003 Understand the fundamental ethical and political issues raised by sustainable development challenges and concepts KCP
004 Understand and discuss major criticisms levelled at the idea of SD KCP
005 Engage in debates about the definition, analysis and prospects for realisation of sustainable development KCPT

Attributes Developed

C - Cognitive/analytical

K - Subject knowledge

T - Transferable skills

P - Professional/Practical skills

Methods of Teaching / Learning

The module is designed to provide both an introduction to sustainable development, including an awareness of fundamental issues arising in the evolution of the concept, along with an exploration of some of the current frontiers in sustainable development. The module spans the scientific and ethical dimensions, plus the political economy of SD, critiques of sustainability and international and national policies. The module is geared towards core ideas, the history and current frontiers of SD, and fundamental challenges that need to be understood and faced in applications of SD in practice. Guest speakers from the public, private and 'Third' sectors have been engaged to talk about some of the basic ethical, political and conceptual issues that they have dealt with in grappling with sustainability a reality in their organisations and projects. The module thereby helps with students' awareness of real-world management and policy challenges, which are explored further in SDA module ENGM067. This makes a contribution to thinking and offering contacts for post-MSc employment.

The module takes the students through a learning process that starts in space - in Earth and moon orbit - and ends in the depths of the Earth and in 'deep time', offering a connection between challenges here in the C21st and our relationship with people and places in the far future. In between we explore the impacts of development, for good and ill, on the surface of the planet and on societies.The module offers multiple perspectives on the introductory idea of the 'Overview Effect', which is used as a guiding metaphor for aiding students in conceptualising and acting on sustainable development ideas.

The learning and teaching methods include:

  • Surrey Learn-based pre-readings

  • Lectures from module team and various guest lecturers from the public, private and civil society sectors

  • Films and follow-up discussions

  • Discussion group tasks based on particular challenges and dilemmas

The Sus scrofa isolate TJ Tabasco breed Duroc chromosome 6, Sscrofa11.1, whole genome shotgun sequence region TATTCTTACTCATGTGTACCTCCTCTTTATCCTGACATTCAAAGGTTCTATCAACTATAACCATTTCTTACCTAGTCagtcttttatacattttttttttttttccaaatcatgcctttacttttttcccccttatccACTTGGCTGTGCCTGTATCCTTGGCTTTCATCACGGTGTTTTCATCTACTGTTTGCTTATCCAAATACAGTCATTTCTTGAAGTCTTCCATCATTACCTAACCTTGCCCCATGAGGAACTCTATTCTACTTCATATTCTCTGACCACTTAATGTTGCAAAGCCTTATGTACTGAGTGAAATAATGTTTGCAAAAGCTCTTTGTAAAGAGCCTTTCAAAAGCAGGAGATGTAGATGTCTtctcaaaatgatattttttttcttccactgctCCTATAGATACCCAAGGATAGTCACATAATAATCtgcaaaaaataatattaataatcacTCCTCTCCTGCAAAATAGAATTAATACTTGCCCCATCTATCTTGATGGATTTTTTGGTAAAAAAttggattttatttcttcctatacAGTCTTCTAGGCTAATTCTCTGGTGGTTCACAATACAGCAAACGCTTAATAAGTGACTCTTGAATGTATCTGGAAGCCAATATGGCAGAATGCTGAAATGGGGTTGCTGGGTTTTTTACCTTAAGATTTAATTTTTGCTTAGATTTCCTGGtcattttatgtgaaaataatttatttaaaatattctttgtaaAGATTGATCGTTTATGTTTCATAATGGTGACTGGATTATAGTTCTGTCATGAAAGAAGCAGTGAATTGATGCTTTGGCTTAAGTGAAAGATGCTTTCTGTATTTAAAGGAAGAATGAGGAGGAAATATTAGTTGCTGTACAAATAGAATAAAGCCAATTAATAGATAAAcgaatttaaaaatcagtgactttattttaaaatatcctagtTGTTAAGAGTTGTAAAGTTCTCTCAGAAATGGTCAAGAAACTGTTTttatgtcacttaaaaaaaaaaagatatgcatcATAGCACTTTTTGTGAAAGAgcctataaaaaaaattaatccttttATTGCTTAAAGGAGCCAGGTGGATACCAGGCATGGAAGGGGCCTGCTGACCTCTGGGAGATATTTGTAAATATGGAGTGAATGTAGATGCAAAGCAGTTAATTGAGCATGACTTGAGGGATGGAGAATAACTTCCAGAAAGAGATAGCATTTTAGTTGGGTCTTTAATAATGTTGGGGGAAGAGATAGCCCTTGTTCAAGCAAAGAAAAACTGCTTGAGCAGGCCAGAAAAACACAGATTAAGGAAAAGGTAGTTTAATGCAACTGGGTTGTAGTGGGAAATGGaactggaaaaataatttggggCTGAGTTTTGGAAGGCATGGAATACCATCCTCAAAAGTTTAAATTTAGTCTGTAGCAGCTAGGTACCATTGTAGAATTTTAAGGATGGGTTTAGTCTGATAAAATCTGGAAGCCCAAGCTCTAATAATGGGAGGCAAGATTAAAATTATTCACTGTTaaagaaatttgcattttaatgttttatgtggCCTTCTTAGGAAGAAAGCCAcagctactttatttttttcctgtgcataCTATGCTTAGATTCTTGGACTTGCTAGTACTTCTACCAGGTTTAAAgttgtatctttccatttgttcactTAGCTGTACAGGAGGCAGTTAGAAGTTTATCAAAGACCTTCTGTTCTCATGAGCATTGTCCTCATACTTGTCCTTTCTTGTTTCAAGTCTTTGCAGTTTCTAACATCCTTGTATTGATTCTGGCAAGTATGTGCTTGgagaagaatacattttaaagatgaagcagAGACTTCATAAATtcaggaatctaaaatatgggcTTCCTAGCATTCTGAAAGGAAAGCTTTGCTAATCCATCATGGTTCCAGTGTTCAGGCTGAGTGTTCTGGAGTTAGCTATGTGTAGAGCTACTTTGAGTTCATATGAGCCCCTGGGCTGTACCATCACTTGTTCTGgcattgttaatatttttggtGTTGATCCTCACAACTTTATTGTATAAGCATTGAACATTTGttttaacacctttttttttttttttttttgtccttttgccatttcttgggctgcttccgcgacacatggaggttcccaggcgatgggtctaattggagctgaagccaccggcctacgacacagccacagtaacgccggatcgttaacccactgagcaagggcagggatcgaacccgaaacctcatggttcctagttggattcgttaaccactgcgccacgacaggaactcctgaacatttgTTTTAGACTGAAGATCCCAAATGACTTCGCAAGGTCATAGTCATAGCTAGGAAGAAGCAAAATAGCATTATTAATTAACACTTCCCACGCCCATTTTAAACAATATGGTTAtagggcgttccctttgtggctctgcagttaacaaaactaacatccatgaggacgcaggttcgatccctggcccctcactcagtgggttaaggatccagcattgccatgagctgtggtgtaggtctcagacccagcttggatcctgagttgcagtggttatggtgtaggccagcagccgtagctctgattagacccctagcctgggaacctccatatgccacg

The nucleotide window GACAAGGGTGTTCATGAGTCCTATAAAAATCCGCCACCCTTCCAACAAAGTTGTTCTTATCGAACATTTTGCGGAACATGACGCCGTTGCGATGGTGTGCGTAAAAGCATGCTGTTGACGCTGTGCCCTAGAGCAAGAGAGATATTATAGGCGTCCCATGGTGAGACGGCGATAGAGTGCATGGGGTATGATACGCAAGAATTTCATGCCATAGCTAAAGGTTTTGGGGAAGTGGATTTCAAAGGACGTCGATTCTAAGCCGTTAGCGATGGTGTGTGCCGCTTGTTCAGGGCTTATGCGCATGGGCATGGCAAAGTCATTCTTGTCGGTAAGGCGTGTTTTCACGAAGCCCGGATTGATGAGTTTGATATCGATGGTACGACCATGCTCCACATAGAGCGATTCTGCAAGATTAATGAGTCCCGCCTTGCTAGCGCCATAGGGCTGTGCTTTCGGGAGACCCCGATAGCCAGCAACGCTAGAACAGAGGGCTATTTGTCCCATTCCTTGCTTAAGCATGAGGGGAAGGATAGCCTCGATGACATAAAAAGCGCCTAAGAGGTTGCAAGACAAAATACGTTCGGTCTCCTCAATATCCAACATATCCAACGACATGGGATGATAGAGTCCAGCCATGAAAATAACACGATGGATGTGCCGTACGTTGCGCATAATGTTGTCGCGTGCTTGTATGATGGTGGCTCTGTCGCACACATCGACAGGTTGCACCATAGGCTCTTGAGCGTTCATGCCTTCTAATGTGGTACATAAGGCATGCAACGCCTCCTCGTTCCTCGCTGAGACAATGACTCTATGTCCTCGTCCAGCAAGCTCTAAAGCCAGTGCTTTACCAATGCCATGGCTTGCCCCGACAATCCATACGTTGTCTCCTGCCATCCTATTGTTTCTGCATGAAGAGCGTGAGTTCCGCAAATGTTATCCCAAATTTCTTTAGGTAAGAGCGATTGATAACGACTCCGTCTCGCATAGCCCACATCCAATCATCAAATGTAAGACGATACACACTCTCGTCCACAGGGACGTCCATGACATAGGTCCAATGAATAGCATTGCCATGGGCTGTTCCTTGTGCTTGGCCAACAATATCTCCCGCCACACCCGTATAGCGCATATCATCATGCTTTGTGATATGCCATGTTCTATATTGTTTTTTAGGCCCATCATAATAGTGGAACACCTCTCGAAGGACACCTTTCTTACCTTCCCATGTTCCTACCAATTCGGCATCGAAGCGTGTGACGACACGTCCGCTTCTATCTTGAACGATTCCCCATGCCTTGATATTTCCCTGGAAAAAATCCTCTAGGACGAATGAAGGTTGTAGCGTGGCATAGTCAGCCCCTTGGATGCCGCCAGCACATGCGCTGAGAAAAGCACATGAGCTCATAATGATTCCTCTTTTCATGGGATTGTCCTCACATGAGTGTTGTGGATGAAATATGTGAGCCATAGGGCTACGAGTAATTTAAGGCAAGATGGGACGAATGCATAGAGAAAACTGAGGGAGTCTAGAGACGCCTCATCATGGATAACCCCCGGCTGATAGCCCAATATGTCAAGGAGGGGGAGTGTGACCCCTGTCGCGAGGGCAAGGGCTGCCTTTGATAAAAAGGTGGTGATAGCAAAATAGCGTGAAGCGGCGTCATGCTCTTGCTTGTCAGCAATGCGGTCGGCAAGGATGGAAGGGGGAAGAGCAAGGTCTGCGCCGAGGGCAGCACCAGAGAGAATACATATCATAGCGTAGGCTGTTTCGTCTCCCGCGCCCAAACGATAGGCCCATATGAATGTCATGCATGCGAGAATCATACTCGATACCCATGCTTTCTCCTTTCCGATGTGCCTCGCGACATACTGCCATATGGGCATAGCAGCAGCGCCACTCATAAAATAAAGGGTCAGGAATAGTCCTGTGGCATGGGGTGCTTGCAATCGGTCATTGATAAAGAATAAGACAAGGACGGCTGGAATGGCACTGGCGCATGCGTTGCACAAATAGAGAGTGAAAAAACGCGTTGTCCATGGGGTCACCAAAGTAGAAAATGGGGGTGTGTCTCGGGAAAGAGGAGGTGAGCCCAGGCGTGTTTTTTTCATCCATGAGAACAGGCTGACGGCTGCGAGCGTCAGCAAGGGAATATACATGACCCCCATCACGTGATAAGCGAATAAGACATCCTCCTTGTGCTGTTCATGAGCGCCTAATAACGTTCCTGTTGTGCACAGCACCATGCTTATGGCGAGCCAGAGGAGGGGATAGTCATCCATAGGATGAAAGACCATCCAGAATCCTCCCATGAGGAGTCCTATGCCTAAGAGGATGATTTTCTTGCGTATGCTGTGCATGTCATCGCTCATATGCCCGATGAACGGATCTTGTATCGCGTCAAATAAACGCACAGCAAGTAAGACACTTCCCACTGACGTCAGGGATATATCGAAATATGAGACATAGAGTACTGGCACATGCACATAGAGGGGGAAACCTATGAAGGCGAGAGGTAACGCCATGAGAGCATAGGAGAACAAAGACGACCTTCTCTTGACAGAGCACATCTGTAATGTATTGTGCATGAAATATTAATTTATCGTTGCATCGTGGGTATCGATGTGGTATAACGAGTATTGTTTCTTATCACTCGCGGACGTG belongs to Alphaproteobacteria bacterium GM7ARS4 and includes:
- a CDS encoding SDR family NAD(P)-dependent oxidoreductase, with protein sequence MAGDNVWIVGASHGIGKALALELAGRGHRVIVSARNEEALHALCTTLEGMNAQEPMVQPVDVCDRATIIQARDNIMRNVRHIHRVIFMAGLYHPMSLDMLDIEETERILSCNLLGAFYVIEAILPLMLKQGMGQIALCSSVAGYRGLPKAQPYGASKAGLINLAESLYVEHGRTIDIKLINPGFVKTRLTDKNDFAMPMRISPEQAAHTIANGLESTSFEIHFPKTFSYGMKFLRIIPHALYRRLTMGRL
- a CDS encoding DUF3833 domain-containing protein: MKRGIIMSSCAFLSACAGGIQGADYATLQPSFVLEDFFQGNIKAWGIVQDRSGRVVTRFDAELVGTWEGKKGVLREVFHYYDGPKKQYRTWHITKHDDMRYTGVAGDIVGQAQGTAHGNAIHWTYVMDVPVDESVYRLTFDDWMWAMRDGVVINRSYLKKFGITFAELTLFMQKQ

• Post-module study linked to main assessment

38 hours contact time in the module week (Monday to Friday)

Pre-module work (assignment and optional pre-recording views) = 27 hours

Post-module work (assignment and optional Panopto captured content views) = 85 hours

Indicated Lecture Hours (which may also include seminars, tutorials, workshops and other contact time) are approximate and may include in-class tests where one or more of these are an assessment on the module. In-class tests are scheduled/organised separately to taught content and will be published on to student personal timetables, where they apply to taken modules, as soon as they are finalised by central administration. This will usually be after the initial publication of the teaching timetable for the relevant semester.

Reading list
Upon accessing the reading list, please search for the module using the module code: ENGM306

Other information

The Centre for Environment and Sustainability is committed to developing graduates with strengths in Employability, Digital Capabilities, Global and Cultural Capabilities, Sustainability, and Resourcefulness and Resilience, in line with Surrey¿s Curriculum Framework]. This module is designed to allow students to develop knowledge, skills and capabilities in the following areas:

Employability: The module provides exposure to key concepts and challenges that students will encounter in employment relating to SD, and to expert practitioner guest speakers. The capabilities, insights and knowledge generated through the module should be valuable for employability.

Global and cultural capabilities: This module highlights global challenges through films and discussions that relate core concepts of SD to global political, social and cultural contexts; the module also includes coverage of the cultural dimensions of SD. There is coverage of challenges relating to sustainable development in the global South, which is also covered in depth in the complementary Sustainable Development Applications module ENGM067.

Digital capabilities: Students are given comprehensive guidance to digital resources relevant to the module and the course also includes critical reflection on the sustainability implications of digital technologies (see also complementary coverage in ENGM067). The assignments could be used to do some independent work that would help develop digital skills (eg via use of databases, datasets and diverse ICT platforms).

Sustainability: This module focuses on the core concepts and complex challenges of understanding, framing and debating sustainable development, and draws on ideas and expert practitioner perspectives from diverse areas of sustainability.

Resourcefulness and resilience: Students are enabled to develop these qualities through group discussion exercises and through exposure to and dialogue with expert guest speakers, who are encouraged to be challenging in their presentations and questioning of the students. Confidence is built up during the week through the lecture and film discussions and through previewing the backgrounds and interests of the guest speakers.

Please note that the information detailed within this record is accurate at the time of publishing and may be subject to change. This record contains information for the most up to date version of the programme / module for the 2023/4 academic year.